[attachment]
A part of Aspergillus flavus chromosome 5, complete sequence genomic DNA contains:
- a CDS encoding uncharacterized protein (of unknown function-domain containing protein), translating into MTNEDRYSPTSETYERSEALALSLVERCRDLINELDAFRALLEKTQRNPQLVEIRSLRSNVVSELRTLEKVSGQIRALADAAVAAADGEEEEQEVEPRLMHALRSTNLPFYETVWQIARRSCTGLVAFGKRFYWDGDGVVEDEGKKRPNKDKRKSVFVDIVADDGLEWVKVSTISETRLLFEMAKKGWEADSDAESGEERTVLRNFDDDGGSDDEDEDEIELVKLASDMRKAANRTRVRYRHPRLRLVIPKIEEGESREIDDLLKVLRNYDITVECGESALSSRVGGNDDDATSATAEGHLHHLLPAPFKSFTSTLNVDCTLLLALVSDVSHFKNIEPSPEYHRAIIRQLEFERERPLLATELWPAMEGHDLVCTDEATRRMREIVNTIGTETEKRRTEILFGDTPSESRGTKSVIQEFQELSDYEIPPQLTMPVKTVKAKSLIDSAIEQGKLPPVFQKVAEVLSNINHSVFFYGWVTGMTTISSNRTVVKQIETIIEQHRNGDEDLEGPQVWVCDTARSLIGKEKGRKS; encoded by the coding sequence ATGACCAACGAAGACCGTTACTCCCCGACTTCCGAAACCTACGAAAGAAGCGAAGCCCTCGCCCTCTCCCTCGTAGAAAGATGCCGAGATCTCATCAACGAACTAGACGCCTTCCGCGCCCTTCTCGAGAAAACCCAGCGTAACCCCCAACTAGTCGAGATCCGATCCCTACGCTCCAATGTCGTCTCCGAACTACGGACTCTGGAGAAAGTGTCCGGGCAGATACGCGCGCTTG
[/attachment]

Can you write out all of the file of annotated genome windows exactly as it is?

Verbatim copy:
A part of Aspergillus flavus chromosome 5, complete sequence genomic DNA contains:
- a CDS encoding uncharacterized protein (of unknown function-domain containing protein), translating into MTNEDRYSPTSETYERSEALALSLVERCRDLINELDAFRALLEKTQRNPQLVEIRSLRSNVVSELRTLEKVSGQIRALADAAVAAADGEEEEQEVEPRLMHALRSTNLPFYETVWQIARRSCTGLVAFGKRFYWDGDGVVEDEGKKRPNKDKRKSVFVDIVADDGLEWVKVSTISETRLLFEMAKKGWEADSDAESGEERTVLRNFDDDGGSDDEDEDEIELVKLASDMRKAANRTRVRYRHPRLRLVIPKIEEGESREIDDLLKVLRNYDITVECGESALSSRVGGNDDDATSATAEGHLHHLLPAPFKSFTSTLNVDCTLLLALVSDVSHFKNIEPSPEYHRAIIRQLEFERERPLLATELWPAMEGHDLVCTDEATRRMREIVNTIGTETEKRRTEILFGDTPSESRGTKSVIQEFQELSDYEIPPQLTMPVKTVKAKSLIDSAIEQGKLPPVFQKVAEVLSNINHSVFFYGWVTGMTTISSNRTVVKQIETIIEQHRNGDEDLEGPQVWVCDTARSLIGKEKGRKS; encoded by the coding sequence ATGACCAACGAAGACCGTTACTCCCCGACTTCCGAAACCTACGAAAGAAGCGAAGCCCTCGCCCTCTCCCTCGTAGAAAGATGCCGAGATCTCATCAACGAACTAGACGCCTTCCGCGCCCTTCTCGAGAAAACCCAGCGTAACCCCCAACTAGTCGAGATCCGATCCCTACGCTCCAATGTCGTCTCCGAACTACGGACTCTGGAGAAAGTGTCCGGGCAGATACGCGCGCTTG